The math is wrong
When Marissa Meyer’s dedication to working seemingly inhuman 130-hour workweeks was lauded in an interview as the key to her success, her detractors weren’t quiet in calling the notion ill-formed at best, ludicrous at worst.
In the dim recesses, however, there were a small faction that quietly smiled, with a knowing nod to Mrs. Meyer and her Herculean work ethic. You see, for those who’ve seen their constant state of busyness devolve from simply being a way of life to something akin to an addiction, or a fetish, there is a greater danger still. Not only does an over-dedication to a bursting schedule relieve their need for belonging, importance, or fulfillment, but they do so believing time spent in pursuit of these efforts equals money. Unfortunately, their calculus is wrong.
The myth of the bootstraps
America loves the thought of the hard worker. It’s a part of our national ethos: the struggler, the striver, the Horatio Alger story of a lad who pulls themselves up by the bootstraps to achieve success at all costs. It’s a part of the American Dream, much like the Wild West.
And like the Wild West, the idea that we’re busier now than ever and that our time is valuable is a myth.
The number of hours worked annually in the United States has decreased 10.5 percent from 1950 to 2010, notes Derek Thompson in his Atlantic review of Elizabeth Kolbert’s New Yorker piece, “No Time.” Lest you be tempted to think this means the downfall of the American Puritan work ethic, worry not. Of comparable industrialized nations, Germany led the way with a decrease of 41 percent, and the Netherlands a close second at 40 percent.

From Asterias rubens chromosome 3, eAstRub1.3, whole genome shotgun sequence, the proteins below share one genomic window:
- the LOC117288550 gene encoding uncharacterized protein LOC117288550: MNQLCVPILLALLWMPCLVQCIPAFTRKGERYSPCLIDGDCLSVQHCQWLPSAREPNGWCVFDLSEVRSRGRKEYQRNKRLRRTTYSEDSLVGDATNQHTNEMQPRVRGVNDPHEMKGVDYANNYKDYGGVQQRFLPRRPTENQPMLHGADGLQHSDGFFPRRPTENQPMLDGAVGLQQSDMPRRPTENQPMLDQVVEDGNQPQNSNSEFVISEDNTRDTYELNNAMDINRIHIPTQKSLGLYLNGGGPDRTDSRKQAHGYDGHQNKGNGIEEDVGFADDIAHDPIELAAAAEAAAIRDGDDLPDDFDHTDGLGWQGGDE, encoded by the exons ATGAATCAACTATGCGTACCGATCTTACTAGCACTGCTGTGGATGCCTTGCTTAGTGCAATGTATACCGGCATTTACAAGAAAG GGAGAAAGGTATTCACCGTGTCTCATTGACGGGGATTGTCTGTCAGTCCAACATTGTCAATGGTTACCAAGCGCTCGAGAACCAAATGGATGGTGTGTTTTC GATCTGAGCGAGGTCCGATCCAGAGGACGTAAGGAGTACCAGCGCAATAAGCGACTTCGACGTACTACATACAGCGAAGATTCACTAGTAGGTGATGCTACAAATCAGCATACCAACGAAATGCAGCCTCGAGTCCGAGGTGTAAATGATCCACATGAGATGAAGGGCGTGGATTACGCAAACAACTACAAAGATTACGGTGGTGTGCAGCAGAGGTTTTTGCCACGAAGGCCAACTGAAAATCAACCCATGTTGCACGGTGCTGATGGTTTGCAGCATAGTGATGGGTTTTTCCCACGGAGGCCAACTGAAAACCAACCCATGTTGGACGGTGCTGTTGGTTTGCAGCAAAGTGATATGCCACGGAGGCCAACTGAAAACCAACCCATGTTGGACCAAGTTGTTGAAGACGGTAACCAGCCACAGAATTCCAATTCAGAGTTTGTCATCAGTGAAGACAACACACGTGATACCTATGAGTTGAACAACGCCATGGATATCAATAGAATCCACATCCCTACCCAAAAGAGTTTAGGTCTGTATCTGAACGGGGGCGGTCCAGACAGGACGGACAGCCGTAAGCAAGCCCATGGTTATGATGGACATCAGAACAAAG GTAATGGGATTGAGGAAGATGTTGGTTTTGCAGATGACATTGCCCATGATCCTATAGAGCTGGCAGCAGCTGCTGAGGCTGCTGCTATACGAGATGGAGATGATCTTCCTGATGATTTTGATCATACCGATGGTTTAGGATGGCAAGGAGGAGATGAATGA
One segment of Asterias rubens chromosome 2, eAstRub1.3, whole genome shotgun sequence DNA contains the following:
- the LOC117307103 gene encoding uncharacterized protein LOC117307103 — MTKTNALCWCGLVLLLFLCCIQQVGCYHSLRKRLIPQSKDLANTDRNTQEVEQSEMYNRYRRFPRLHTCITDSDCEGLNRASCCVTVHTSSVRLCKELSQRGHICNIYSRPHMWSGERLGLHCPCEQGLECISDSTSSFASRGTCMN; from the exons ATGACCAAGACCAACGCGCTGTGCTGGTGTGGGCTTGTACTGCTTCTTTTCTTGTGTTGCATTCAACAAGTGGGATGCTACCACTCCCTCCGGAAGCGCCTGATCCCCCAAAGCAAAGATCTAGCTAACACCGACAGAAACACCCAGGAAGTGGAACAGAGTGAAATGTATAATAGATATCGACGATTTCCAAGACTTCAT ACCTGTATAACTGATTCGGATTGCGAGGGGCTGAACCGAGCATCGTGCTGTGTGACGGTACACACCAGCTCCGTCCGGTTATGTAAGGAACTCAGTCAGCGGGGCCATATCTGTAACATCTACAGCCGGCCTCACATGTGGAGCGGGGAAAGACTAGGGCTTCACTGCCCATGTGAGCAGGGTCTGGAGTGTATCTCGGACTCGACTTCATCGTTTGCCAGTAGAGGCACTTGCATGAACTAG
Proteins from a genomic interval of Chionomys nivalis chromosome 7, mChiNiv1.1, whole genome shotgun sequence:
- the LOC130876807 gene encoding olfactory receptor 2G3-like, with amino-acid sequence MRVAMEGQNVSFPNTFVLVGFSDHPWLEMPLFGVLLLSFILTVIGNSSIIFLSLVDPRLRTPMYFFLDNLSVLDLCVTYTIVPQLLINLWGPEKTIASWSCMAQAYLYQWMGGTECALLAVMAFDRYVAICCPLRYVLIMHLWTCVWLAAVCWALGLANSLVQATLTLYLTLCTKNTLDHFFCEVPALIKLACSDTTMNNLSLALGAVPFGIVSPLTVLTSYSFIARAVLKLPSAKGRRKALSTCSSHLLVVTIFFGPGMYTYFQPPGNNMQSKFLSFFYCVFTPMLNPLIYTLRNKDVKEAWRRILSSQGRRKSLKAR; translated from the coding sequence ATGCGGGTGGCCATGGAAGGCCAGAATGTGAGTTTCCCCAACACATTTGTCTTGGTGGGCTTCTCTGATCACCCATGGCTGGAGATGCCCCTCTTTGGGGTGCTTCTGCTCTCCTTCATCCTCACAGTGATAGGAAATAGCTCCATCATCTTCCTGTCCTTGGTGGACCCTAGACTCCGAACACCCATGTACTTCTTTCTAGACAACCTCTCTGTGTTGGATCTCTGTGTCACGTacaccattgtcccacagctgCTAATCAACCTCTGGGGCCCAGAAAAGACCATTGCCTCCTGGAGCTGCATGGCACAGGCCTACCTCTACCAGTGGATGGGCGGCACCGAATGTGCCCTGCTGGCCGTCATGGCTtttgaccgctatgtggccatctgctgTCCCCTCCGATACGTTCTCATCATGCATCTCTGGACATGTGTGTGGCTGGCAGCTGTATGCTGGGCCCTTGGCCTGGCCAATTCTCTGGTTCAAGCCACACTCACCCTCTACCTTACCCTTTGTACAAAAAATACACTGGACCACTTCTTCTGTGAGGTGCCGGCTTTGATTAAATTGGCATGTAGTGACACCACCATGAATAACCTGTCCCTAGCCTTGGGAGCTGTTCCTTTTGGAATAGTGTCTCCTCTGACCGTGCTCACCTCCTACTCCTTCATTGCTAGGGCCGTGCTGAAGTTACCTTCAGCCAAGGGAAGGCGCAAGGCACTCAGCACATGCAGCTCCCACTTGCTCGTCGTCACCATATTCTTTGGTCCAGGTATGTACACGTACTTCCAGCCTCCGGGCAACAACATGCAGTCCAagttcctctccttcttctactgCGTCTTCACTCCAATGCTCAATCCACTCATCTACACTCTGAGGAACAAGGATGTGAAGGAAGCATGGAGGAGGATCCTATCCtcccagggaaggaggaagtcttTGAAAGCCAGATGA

Step away from the punch clock
Yet it certainly doesn’t feel that way, does it? Especially if you’re an entrepreneur, you understand the number of hours that you spend at the office, home, and the commute in between. Obsessing over every crucial detail of your company’s future can be an overwhelming adventure. But let’s afford ourselves a moment to step away from that embeddedness to look at what it is that we do and how we come to think about our process.
Identify which daily activities aren’t important to your process, suggests Birkinshaw and Cohen’s 2013 Harvard Business Review article, “Make Time for the Work That Matters.”
Employees can cut down the number of hours engaged in tasks that did not add commensurate levels of value by eliminating, delegating, or outsourcing.
Knowledge workers, who make up a majority of the current economy, can reduce the 41 percent of their time they identify as work-related activities that added little value to their organization and even less satisfaction to themselves.
So, once you’ve eliminated the things from your routine that don’t add anything meaningful, what should you do with that time? When you started your career, you had ambitions and dreams that were meant to support your life and the people in it. Is it now the other way around?
Have you become so intensely focused on making a living that you’ve forgotten to make a life?
The value of that hour engaged in a task that may or not be productive pales in comparison to the value of that hour that you’ve now gifted to those in your life or community. They need something much more than your production: your presence. The value of that hour gifted, fully immersed and present in the moment is often reciprocal as well. Spending time with your family or involved with your community as a volunteer provides you a restorative charge that allows the time you spend at work to be enriched, rather than simply spent.